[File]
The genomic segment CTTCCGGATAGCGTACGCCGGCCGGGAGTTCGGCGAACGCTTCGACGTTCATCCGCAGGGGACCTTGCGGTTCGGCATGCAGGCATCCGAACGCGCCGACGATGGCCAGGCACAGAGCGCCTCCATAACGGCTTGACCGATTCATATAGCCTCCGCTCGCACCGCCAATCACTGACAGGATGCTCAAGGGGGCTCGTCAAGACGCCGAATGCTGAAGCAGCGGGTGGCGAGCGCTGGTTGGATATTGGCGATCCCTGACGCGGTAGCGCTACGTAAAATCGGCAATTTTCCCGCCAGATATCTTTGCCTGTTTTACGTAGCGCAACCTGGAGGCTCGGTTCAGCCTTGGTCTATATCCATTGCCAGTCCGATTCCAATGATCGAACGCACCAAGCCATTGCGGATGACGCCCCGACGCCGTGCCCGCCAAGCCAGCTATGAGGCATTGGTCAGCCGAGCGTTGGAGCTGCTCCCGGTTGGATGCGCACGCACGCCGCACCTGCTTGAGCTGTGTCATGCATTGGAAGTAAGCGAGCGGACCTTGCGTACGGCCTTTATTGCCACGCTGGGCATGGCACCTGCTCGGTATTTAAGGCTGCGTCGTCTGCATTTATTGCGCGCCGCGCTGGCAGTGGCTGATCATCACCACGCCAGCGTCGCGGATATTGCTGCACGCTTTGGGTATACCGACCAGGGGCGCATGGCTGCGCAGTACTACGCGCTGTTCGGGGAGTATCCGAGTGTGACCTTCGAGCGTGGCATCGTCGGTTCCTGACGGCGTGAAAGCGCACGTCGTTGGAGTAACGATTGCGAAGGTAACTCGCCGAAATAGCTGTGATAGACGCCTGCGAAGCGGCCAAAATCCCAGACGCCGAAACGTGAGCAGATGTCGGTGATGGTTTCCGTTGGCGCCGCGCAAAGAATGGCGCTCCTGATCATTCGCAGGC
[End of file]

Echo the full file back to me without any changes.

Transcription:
The genomic segment CTTCCGGATAGCGTACGCCGGCCGGGAGTTCGGCGAACGCTTCGACGTTCATCCGCAGGGGACCTTGCGGTTCGGCATGCAGGCATCCGAACGCGCCGACGATGGCCAGGCACAGAGCGCCTCCATAACGGCTTGACCGATTCATATAGCCTCCGCTCGCACCGCCAATCACTGACAGGATGCTCAAGGGGGCTCGTCAAGACGCCGAATGCTGAAGCAGCGGGTGGCGAGCGCTGGTTGGATATTGGCGATCCCTGACGCGGTAGCGCTACGTAAAATCGGCAATTTTCCCGCCAGATATCTTTGCCTGTTTTACGTAGCGCAACCTGGAGGCTCGGTTCAGCCTTGGTCTATATCCATTGCCAGTCCGATTCCAATGATCGAACGCACCAAGCCATTGCGGATGACGCCCCGACGCCGTGCCCGCCAAGCCAGCTATGAGGCATTGGTCAGCCGAGCGTTGGAGCTGCTCCCGGTTGGATGCGCACGCACGCCGCACCTGCTTGAGCTGTGTCATGCATTGGAAGTAAGCGAGCGGACCTTGCGTACGGCCTTTATTGCCACGCTGGGCATGGCACCTGCTCGGTATTTAAGGCTGCGTCGTCTGCATTTATTGCGCGCCGCGCTGGCAGTGGCTGATCATCACCACGCCAGCGTCGCGGATATTGCTGCACGCTTTGGGTATACCGACCAGGGGCGCATGGCTGCGCAGTACTACGCGCTGTTCGGGGAGTATCCGAGTGTGACCTTCGAGCGTGGCATCGTCGGTTCCTGACGGCGTGAAAGCGCACGTCGTTGGAGTAACGATTGCGAAGGTAACTCGCCGAAATAGCTGTGATAGACGCCTGCGAAGCGGCCAAAATCCCAGACGCCGAAACGTGAGCAGATGTCGGTGATGGTTTCCGTTGGCGCCGCGCAAAGAATGGCGCTCCTGATCATTCGCAGGC